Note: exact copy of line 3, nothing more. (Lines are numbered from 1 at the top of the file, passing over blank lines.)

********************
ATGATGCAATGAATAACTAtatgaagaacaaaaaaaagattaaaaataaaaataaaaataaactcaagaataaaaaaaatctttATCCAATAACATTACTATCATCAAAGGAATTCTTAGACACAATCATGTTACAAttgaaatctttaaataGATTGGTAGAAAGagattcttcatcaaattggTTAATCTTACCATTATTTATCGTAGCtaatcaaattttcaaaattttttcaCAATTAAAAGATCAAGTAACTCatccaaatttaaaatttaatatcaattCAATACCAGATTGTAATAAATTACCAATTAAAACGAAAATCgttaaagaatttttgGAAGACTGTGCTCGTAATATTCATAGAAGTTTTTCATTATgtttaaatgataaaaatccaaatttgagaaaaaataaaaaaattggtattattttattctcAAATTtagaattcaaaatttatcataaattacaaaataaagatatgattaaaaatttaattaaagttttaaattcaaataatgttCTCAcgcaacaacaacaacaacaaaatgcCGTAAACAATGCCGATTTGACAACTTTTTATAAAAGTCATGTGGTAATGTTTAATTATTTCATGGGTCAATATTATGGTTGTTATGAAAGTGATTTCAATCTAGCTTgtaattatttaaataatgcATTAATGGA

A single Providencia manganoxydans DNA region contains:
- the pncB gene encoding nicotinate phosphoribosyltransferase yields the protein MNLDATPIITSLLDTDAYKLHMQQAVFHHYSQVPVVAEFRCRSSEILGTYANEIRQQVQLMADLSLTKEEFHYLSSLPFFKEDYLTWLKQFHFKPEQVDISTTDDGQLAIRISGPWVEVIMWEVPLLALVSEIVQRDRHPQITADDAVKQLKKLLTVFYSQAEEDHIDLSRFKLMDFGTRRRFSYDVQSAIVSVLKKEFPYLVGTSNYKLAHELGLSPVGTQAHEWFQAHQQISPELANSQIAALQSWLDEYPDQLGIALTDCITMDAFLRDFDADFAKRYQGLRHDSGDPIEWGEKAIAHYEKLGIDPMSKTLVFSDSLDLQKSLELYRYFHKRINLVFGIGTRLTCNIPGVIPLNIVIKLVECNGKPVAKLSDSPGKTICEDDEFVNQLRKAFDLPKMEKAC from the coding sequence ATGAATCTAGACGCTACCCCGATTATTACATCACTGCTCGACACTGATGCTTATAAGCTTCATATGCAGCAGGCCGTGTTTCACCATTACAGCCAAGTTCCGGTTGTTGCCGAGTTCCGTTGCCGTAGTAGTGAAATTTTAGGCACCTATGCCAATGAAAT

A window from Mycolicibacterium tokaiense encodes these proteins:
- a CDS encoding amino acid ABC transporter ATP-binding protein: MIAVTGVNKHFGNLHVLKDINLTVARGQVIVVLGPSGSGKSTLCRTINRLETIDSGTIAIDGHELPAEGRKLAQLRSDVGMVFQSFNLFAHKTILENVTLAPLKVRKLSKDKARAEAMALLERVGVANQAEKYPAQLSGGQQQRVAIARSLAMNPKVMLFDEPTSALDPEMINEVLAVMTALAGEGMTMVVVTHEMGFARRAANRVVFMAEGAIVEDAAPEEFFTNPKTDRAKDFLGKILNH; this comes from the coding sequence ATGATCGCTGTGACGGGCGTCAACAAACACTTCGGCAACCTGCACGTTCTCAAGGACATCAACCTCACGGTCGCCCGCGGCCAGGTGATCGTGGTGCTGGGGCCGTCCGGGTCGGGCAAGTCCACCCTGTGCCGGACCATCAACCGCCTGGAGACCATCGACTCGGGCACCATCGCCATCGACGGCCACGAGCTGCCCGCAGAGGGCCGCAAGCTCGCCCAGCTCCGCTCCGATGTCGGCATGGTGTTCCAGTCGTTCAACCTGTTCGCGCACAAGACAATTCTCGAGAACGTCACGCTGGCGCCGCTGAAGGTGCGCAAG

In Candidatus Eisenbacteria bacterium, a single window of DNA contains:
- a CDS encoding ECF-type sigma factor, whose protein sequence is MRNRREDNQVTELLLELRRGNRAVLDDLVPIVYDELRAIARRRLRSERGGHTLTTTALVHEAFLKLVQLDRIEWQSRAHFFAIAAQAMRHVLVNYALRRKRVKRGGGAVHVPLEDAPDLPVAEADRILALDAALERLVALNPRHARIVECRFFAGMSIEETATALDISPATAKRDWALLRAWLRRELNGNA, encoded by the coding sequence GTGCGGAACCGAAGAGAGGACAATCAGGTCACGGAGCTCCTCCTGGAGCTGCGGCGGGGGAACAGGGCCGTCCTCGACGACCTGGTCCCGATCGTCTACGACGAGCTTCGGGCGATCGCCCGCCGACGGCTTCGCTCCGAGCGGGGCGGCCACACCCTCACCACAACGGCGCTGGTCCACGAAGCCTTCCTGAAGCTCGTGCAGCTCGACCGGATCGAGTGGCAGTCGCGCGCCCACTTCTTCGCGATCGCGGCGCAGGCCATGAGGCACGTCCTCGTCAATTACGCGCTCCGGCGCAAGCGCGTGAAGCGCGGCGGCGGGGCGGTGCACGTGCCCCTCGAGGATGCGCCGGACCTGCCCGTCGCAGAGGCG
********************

- the pncB gene encoding nicotinate phosphoribosyltransferase yields the protein MNLDATPIITSLLDTDAYKLHMQQAVFHHYSQVPVVAEFRCRSSEILGTYANEIRQQVQLMADLSLTKEEFHYLSSLPFFKEDYLTWLKQFHFKPEQVDISTTDDGQLAIRISGPWVEVIMWEVPLLALVSEIVQRDRHPQITADDAVKQLKKLLTVFYSQAEEDHIDLSRFKLMDFGTRRRFSYDVQSAIVSVLKKEFPYLVGTSNYKLAHELGLSPVGTQAHEWFQAHQQISPELANSQIAALQSWLDEYPDQLGIALTDCITMDAFLRDFDADFAKRYQGLRHDSGDPIEWGEKAIAHYEKLGIDPMSKTLVFSDSLDLQKSLELYRYFHKRINLVFGIGTRLTCNIPGVIPLNIVIKLVECNGKPVAKLSDSPGKTICEDDEFVNQLRKAFDLPKMEKAC from the coding sequence ATGAATCTAGACGCTACCCCGATTATTACATCACTGCTCGACACTGATGCTTATAAGCTTCATATGCAGCAGGCCGTGTTTCACCATTACAGCCAAGTTCCGGTTGTTGCCGAGTTCCGTTGCCGTAGTAGTGAAATTTTAGGCACCTATGCCAATGAAAT